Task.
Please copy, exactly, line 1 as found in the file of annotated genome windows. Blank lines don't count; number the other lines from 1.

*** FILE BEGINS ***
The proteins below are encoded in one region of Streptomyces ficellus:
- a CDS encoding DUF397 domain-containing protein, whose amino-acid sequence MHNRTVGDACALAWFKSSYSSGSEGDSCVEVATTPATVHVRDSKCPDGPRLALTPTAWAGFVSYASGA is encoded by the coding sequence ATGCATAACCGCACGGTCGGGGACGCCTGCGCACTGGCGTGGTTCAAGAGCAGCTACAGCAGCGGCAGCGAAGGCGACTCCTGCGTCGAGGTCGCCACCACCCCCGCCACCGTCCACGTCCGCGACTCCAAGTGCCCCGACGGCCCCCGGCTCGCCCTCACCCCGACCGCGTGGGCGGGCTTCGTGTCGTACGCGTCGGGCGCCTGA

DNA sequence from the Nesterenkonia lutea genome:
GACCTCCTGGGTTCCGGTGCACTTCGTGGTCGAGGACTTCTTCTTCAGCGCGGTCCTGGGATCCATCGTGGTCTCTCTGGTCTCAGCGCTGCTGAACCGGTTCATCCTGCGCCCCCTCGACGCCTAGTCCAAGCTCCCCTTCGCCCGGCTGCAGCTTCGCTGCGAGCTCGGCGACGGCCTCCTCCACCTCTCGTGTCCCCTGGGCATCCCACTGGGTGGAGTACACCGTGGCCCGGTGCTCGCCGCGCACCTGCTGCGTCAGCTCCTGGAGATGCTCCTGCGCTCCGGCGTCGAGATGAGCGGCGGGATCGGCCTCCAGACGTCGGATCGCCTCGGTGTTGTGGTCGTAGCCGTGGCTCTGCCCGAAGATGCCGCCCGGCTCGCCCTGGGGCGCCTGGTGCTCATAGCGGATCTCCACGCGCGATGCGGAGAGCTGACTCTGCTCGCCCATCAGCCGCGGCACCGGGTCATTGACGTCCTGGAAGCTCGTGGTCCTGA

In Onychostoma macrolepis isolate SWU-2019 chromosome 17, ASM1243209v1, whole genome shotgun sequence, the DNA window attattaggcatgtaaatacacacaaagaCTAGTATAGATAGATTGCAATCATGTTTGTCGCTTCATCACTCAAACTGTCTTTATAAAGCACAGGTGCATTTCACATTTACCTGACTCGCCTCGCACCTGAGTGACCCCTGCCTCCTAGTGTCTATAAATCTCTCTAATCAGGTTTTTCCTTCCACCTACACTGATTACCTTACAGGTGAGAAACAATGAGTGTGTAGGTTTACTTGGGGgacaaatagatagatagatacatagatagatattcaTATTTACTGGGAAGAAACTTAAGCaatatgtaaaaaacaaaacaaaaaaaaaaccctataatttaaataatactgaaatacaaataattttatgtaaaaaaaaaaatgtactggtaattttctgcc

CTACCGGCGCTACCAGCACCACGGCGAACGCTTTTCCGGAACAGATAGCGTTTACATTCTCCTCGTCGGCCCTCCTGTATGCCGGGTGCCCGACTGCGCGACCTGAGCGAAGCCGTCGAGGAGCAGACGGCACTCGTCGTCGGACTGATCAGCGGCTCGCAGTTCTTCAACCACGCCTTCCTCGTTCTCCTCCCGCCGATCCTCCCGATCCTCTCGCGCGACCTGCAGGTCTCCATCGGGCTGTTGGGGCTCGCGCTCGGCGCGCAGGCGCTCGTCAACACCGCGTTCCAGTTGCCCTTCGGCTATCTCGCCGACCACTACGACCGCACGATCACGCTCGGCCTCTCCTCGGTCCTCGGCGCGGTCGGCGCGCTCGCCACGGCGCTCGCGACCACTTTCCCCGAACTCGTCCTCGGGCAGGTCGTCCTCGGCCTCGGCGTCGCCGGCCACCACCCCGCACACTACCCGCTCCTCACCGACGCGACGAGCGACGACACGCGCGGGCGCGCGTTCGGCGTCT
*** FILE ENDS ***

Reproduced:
The proteins below are encoded in one region of Streptomyces ficellus: